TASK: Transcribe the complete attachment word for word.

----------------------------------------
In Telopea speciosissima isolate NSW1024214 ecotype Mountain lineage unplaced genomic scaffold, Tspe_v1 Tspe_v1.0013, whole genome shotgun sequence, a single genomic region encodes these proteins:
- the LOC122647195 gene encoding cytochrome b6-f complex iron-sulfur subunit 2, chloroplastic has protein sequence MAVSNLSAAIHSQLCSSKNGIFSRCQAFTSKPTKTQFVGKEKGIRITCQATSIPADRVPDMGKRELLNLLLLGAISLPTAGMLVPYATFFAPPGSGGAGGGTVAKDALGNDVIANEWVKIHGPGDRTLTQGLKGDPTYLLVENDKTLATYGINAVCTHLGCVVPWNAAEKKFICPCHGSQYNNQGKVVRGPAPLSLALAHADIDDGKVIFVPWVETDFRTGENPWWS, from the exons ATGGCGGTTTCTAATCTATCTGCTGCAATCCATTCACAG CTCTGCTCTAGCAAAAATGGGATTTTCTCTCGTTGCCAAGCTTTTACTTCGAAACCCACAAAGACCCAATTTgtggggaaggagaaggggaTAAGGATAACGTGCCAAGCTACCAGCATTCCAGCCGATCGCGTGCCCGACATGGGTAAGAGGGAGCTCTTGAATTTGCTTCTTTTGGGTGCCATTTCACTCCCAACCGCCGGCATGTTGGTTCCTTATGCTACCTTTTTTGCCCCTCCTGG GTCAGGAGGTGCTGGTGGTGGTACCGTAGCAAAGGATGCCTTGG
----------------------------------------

In Telopea speciosissima isolate NSW1024214 ecotype Mountain lineage unplaced genomic scaffold, Tspe_v1 Tspe_v1.0013, whole genome shotgun sequence, a single genomic region encodes these proteins:
- the LOC122647195 gene encoding cytochrome b6-f complex iron-sulfur subunit 2, chloroplastic has protein sequence MAVSNLSAAIHSQLCSSKNGIFSRCQAFTSKPTKTQFVGKEKGIRITCQATSIPADRVPDMGKRELLNLLLLGAISLPTAGMLVPYATFFAPPGSGGAGGGTVAKDALGNDVIANEWVKIHGPGDRTLTQGLKGDPTYLLVENDKTLATYGINAVCTHLGCVVPWNAAEKKFICPCHGSQYNNQGKVVRGPAPLSLALAHADIDDGKVIFVPWVETDFRTGENPWWS, from the exons ATGGCGGTTTCTAATCTATCTGCTGCAATCCATTCACAG CTCTGCTCTAGCAAAAATGGGATTTTCTCTCGTTGCCAAGCTTTTACTTCGAAACCCACAAAGACCCAATTTgtggggaaggagaaggggaTAAGGATAACGTGCCAAGCTACCAGCATTCCAGCCGATCGCGTGCCCGACATGGGTAAGAGGGAGCTCTTGAATTTGCTTCTTTTGGGTGCCATTTCACTCCCAACCGCCGGCATGTTGGTTCCTTATGCTACCTTTTTTGCCCCTCCTGG GTCAGGAGGTGCTGGTGGTGGTACCGTAGCAAAGGATGCCTTGG